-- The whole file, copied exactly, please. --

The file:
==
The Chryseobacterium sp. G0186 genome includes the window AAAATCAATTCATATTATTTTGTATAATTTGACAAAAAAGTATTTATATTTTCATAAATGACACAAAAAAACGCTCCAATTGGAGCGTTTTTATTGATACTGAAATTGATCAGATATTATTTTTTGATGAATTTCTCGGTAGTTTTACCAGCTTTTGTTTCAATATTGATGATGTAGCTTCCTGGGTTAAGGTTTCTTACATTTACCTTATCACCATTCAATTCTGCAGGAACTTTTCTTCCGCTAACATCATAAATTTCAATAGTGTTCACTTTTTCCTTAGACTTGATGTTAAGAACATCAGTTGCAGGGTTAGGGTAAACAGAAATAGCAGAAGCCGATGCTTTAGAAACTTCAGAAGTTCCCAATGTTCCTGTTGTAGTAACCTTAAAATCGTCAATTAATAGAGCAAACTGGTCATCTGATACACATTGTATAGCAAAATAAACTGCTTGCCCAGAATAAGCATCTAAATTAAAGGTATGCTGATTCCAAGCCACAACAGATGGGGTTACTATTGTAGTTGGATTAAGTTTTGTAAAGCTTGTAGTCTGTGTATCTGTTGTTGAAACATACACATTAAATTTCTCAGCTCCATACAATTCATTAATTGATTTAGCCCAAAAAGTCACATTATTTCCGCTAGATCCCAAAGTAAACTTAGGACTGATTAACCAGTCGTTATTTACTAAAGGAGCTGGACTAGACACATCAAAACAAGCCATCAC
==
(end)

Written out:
The Chryseobacterium sp. G0186 genome includes the window AAAATCAATTCATATTATTTTGTATAATTTGACAAAAAAGTATTTATATTTTCATAAATGACACAAAAAAACGCTCCAATTGGAGCGTTTTTATTGATACTGAAATTGATCAGATATTATTTTTTGATGAATTTCTCGGTAGTTTTACCAGCTTTTGTTTCAATATTGATGATGTAGCTTCCTGGGTTAAGGTTTCTTACATTTACCTTATCACCATTCAATTCTGCAGGAACTTTTCTTCCGCTAACATCATAAATTTCAATAGTGTTCACTTTTTCCTTAGACTTGATGTTAAGAACATCAGTTGCAGGGTTAGGGTAAACAGAAATAGCAGAAGCCGATGCTTTAGAAACTTCAGAAGTTCCCAATGTTCCTGTTGTAGTAACCTTAAAATCGTCAATTAATAGAGCAAACTGGTCATCTGATACACATTGTATAGCAAAATAAACTGCTTGCCCAGAATAAGCATCTAAATTAAAGGTATGCTGATTCCAAGCCACAACAGATGGGGTTACTATTGTAGTTGGATTAAGTTTTGTAAAGCTTGTAGTCTGTGTATCTGTTGTTGAAACATACACATTAAATTTCTCAGCTCCATACAATTCATTAATTGATTTAGCCCAAAAAGTCACATTATTTCCGCTAGATCCCAAAGTAAACTTAGGACTGATTAACCAGTCGTTATTTACTAAAGGAGCTGGACTAGACACATCAAAACAAGCCATCAC